Thames & Hudson, $26.95, 224 pages
It’s impossible to separate Roman government from her military. Rome was her army, and her army was Rome. An observer from the Roman Empire, upon hearing President Eisenhower’s dire warning about the Military/Industrial Complex, would wonder what Ike was whining about. Adrian Goldsworthy’s The Complete Roman Army is an amazing textbook, which provides detailed information about different aspects of the Roman war machine. While the book is only 224 pages, including the bibliography, and index, the book is incredibly dense with information. Goldsworthy’s writing style is engaging, however, this book is not for the struggling reader. The book presumes that the reader possesses background information about Rome, and a strong, university-level vocabulary.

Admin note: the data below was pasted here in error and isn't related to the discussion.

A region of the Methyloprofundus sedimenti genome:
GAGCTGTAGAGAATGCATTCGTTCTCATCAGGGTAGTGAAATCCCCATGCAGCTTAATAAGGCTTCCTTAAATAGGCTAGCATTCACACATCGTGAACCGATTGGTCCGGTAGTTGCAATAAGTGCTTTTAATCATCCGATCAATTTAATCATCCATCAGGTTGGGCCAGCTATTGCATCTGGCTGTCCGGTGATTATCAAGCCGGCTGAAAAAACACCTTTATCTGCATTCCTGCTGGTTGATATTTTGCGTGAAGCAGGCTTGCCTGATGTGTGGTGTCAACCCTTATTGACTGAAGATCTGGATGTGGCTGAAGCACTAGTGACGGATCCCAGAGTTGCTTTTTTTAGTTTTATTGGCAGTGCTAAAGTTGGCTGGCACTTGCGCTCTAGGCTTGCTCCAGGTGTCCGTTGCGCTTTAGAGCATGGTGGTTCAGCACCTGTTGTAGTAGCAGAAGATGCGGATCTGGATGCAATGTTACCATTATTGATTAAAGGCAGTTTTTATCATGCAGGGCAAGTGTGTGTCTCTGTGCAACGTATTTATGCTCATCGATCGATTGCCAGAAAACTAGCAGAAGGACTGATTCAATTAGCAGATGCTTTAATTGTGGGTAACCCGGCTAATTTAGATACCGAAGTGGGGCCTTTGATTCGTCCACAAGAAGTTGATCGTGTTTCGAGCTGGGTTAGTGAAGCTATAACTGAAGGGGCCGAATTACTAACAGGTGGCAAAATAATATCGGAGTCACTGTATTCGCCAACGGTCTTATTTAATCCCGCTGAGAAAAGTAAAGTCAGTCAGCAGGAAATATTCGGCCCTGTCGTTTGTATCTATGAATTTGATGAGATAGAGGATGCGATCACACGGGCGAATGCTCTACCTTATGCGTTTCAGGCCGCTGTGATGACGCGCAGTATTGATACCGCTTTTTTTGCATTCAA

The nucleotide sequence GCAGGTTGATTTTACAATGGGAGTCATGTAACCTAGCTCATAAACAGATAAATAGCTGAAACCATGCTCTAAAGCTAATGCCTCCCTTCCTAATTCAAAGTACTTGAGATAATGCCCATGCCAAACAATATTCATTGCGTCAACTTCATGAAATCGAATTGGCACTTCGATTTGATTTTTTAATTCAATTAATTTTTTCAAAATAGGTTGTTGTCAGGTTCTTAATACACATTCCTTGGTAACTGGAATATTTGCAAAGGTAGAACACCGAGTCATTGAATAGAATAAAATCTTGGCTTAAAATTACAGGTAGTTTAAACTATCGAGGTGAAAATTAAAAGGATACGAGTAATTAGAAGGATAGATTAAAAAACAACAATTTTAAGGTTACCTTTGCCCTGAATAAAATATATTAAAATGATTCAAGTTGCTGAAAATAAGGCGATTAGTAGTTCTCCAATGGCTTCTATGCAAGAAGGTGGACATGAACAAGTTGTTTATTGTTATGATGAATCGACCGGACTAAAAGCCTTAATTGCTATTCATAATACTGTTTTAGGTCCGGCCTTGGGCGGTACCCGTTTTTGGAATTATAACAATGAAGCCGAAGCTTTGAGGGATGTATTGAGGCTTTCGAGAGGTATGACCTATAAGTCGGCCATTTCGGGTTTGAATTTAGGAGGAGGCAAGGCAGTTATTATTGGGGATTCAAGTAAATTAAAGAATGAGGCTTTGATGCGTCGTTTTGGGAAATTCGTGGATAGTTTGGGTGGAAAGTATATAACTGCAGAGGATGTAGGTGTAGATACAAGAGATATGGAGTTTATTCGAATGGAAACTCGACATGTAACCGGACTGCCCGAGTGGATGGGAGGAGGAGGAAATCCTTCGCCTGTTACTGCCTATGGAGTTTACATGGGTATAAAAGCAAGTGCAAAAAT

You’re going to want your reading glasses handy for this book, the text is small, and although there are an amazing array of images, diagrams, tables, and photographs, there are very few line breaks in the text. Readers with experience navigating textbooks will have no difficulty here, however there is very little separation between paragraphs or topics, there’s no wasted white space on these pages.
Goldsworthy seems to focus on the army of the Imperium, rather than the Republic. The book, published by Thames & Hudson, is well constructed with a very heavy, high grade semi-gloss stock which makes the many gorgeous images really pop off of the page. If you or someone you love has an interest in Rome, ancient history, or military history, this would make an excellent gift come Christmas.
Reviewed by Bradley Wright